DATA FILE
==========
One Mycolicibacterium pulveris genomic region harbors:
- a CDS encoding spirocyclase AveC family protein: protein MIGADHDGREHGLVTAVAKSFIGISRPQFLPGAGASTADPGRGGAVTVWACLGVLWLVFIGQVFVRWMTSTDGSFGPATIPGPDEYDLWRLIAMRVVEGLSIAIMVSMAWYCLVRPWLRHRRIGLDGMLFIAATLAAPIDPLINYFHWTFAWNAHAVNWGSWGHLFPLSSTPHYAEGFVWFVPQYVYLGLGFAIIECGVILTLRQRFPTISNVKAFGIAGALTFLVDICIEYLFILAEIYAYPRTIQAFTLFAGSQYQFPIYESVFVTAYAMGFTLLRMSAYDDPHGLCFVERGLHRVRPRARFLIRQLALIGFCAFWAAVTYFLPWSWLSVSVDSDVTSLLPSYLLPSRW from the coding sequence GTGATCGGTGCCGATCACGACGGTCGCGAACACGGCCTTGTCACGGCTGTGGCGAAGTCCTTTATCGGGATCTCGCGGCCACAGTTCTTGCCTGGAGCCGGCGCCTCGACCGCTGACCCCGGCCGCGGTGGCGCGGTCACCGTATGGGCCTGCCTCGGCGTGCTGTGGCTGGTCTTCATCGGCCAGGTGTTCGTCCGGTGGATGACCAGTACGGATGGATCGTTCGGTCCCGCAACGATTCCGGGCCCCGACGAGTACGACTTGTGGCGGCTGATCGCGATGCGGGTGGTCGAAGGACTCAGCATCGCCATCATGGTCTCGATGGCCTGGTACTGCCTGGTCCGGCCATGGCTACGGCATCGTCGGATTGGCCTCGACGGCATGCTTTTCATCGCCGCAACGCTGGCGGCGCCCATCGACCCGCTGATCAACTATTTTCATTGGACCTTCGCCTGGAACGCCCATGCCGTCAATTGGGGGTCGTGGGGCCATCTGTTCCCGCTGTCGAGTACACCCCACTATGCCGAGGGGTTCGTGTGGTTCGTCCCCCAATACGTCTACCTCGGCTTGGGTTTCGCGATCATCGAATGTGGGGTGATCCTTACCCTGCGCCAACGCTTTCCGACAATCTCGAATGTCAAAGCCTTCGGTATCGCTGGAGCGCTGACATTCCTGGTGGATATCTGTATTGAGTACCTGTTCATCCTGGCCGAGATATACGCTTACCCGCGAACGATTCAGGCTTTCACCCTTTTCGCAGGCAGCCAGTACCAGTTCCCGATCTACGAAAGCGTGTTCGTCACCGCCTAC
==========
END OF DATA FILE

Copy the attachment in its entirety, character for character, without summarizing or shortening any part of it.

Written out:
One Mycolicibacterium pulveris genomic region harbors:
- a CDS encoding spirocyclase AveC family protein: protein MIGADHDGREHGLVTAVAKSFIGISRPQFLPGAGASTADPGRGGAVTVWACLGVLWLVFIGQVFVRWMTSTDGSFGPATIPGPDEYDLWRLIAMRVVEGLSIAIMVSMAWYCLVRPWLRHRRIGLDGMLFIAATLAAPIDPLINYFHWTFAWNAHAVNWGSWGHLFPLSSTPHYAEGFVWFVPQYVYLGLGFAIIECGVILTLRQRFPTISNVKAFGIAGALTFLVDICIEYLFILAEIYAYPRTIQAFTLFAGSQYQFPIYESVFVTAYAMGFTLLRMSAYDDPHGLCFVERGLHRVRPRARFLIRQLALIGFCAFWAAVTYFLPWSWLSVSVDSDVTSLLPSYLLPSRW from the coding sequence GTGATCGGTGCCGATCACGACGGTCGCGAACACGGCCTTGTCACGGCTGTGGCGAAGTCCTTTATCGGGATCTCGCGGCCACAGTTCTTGCCTGGAGCCGGCGCCTCGACCGCTGACCCCGGCCGCGGTGGCGCGGTCACCGTATGGGCCTGCCTCGGCGTGCTGTGGCTGGTCTTCATCGGCCAGGTGTTCGTCCGGTGGATGACCAGTACGGATGGATCGTTCGGTCCCGCAACGATTCCGGGCCCCGACGAGTACGACTTGTGGCGGCTGATCGCGATGCGGGTGGTCGAAGGACTCAGCATCGCCATCATGGTCTCGATGGCCTGGTACTGCCTGGTCCGGCCATGGCTACGGCATCGTCGGATTGGCCTCGACGGCATGCTTTTCATCGCCGCAACGCTGGCGGCGCCCATCGACCCGCTGATCAACTATTTTCATTGGACCTTCGCCTGGAACGCCCATGCCGTCAATTGGGGGTCGTGGGGCCATCTGTTCCCGCTGTCGAGTACACCCCACTATGCCGAGGGGTTCGTGTGGTTCGTCCCCCAATACGTCTACCTCGGCTTGGGTTTCGCGATCATCGAATGTGGGGTGATCCTTACCCTGCGCCAACGCTTTCCGACAATCTCGAATGTCAAAGCCTTCGGTATCGCTGGAGCGCTGACATTCCTGGTGGATATCTGTATTGAGTACCTGTTCATCCTGGCCGAGATATACGCTTACCCGCGAACGATTCAGGCTTTCACCCTTTTCGCAGGCAGCCAGTACCAGTTCCCGATCTACGAAAGCGTGTTCGTCACCGCCTAC